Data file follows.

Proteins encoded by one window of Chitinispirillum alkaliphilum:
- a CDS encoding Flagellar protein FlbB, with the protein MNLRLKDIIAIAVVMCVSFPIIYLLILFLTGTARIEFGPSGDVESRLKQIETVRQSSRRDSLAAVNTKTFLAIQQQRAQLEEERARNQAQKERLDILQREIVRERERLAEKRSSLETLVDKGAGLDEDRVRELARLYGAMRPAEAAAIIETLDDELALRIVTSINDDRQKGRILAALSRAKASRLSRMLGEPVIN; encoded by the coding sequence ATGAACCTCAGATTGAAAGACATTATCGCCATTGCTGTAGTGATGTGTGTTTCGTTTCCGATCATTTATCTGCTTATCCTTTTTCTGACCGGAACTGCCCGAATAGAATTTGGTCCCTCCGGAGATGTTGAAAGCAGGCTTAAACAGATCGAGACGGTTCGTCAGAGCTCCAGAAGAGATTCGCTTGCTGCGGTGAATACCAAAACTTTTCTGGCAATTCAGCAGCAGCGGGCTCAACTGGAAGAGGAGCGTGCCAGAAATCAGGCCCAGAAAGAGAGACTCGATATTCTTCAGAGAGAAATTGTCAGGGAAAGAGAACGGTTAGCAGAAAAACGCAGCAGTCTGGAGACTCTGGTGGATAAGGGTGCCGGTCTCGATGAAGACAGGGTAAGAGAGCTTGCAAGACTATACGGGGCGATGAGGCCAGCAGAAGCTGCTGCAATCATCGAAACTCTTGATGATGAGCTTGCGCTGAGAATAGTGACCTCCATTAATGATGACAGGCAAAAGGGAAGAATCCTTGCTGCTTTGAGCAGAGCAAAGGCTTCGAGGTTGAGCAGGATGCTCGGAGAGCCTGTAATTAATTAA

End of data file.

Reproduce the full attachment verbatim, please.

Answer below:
Proteins encoded by one window of Chitinispirillum alkaliphilum:
- a CDS encoding Flagellar protein FlbB, with the protein MNLRLKDIIAIAVVMCVSFPIIYLLILFLTGTARIEFGPSGDVESRLKQIETVRQSSRRDSLAAVNTKTFLAIQQQRAQLEEERARNQAQKERLDILQREIVRERERLAEKRSSLETLVDKGAGLDEDRVRELARLYGAMRPAEAAAIIETLDDELALRIVTSINDDRQKGRILAALSRAKASRLSRMLGEPVIN; encoded by the coding sequence ATGAACCTCAGATTGAAAGACATTATCGCCATTGCTGTAGTGATGTGTGTTTCGTTTCCGATCATTTATCTGCTTATCCTTTTTCTGACCGGAACTGCCCGAATAGAATTTGGTCCCTCCGGAGATGTTGAAAGCAGGCTTAAACAGATCGAGACGGTTCGTCAGAGCTCCAGAAGAGATTCGCTTGCTGCGGTGAATACCAAAACTTTTCTGGCAATTCAGCAGCAGCGGGCTCAACTGGAAGAGGAGCGTGCCAGAAATCAGGCCCAGAAAGAGAGACTCGATATTCTTCAGAGAGAAATTGTCAGGGAAAGAGAACGGTTAGCAGAAAAACGCAGCAGTCTGGAGACTCTGGTGGATAAGGGTGCCGGTCTCGATGAAGACAGGGTAAGAGAGCTTGCAAGACTATACGGGGCGATGAGGCCAGCAGAAGCTGCTGCAATCATCGAAACTCTTGATGATGAGCTTGCGCTGAGAATAGTGACCTCCATTAATGATGACAGGCAAAAGGGAAGAATCCTTGCTGCTTTGAGCAGAGCAAAGGCTTCGAGGTTGAGCAGGATGCTCGGAGAGCCTGTAATTAATTAA